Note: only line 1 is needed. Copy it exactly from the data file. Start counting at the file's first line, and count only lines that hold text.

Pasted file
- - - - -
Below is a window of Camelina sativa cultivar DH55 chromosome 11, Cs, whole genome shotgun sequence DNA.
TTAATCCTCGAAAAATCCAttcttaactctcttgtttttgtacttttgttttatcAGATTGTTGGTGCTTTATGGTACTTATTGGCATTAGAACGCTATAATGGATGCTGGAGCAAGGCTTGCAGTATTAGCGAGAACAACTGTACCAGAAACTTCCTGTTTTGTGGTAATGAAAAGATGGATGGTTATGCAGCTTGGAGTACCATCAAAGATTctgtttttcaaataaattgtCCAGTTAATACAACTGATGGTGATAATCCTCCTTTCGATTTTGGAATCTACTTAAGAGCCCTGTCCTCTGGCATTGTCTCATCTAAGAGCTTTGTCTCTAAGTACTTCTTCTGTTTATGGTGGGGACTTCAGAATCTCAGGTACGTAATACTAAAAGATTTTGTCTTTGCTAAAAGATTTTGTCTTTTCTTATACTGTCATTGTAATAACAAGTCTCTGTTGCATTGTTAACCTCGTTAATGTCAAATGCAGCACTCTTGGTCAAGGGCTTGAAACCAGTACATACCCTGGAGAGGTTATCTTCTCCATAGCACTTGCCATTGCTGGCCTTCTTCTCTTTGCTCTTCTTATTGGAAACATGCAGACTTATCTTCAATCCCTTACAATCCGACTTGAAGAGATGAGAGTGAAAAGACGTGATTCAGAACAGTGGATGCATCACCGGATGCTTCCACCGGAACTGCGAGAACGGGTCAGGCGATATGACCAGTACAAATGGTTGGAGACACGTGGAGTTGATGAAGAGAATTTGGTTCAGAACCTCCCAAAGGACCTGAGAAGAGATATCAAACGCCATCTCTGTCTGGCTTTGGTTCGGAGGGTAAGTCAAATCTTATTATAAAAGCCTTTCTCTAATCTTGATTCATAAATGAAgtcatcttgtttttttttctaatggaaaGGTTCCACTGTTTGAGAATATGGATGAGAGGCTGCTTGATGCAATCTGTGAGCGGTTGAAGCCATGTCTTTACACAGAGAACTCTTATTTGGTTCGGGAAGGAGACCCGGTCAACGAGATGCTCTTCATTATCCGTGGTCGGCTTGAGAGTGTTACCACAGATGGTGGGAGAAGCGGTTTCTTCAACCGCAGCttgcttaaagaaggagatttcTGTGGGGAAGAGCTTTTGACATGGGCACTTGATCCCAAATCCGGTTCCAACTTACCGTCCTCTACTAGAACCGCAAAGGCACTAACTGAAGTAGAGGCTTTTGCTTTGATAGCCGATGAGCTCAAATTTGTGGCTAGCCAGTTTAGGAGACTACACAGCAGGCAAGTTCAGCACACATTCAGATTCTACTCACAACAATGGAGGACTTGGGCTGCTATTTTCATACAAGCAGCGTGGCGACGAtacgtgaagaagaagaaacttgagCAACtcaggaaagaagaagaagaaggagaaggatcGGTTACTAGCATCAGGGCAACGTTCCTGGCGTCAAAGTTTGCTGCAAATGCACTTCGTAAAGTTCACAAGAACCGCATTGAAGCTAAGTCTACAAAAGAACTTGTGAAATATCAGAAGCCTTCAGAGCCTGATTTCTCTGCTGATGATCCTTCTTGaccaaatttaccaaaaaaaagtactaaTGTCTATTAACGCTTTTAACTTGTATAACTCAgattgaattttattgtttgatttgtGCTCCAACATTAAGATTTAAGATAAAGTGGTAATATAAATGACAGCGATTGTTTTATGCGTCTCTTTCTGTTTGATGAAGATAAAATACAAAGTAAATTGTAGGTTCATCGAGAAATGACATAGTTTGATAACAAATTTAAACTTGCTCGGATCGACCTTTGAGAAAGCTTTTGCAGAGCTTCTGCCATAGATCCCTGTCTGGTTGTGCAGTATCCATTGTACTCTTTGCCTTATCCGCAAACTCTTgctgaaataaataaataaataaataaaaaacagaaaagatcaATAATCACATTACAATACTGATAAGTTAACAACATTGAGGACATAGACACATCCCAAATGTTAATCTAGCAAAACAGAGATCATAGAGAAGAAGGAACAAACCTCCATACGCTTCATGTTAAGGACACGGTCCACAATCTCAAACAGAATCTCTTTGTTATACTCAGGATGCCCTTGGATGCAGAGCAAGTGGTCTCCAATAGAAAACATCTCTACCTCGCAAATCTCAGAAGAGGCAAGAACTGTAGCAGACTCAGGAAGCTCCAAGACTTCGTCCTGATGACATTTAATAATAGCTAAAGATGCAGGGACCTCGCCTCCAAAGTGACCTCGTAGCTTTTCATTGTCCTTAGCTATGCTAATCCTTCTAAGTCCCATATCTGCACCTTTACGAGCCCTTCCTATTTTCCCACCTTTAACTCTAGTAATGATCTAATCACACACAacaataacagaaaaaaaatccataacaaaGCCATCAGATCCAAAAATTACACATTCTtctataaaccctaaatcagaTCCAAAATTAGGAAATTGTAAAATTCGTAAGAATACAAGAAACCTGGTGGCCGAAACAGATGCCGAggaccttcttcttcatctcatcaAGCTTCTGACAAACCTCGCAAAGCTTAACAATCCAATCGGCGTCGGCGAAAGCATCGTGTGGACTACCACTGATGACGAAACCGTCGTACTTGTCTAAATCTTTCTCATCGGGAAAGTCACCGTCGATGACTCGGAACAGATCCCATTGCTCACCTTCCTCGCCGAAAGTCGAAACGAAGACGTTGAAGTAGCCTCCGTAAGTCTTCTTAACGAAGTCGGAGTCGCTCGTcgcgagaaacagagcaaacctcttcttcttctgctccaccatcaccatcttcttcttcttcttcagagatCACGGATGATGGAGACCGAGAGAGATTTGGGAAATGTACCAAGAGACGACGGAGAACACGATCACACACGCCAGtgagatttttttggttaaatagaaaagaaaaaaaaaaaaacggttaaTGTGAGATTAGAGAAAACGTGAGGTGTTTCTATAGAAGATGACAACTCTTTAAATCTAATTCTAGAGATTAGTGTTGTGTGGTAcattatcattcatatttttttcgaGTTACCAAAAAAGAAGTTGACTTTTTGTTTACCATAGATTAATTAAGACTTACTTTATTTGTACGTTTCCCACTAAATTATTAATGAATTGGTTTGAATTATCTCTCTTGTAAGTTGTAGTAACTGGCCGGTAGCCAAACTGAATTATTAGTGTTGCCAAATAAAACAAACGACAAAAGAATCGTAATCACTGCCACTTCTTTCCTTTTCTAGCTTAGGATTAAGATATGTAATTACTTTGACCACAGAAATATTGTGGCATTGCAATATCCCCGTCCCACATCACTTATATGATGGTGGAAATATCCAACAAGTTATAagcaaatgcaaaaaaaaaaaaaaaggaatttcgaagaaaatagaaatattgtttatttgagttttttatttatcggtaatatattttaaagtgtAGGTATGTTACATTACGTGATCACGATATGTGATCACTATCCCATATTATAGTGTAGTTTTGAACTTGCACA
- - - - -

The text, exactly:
Below is a window of Camelina sativa cultivar DH55 chromosome 11, Cs, whole genome shotgun sequence DNA.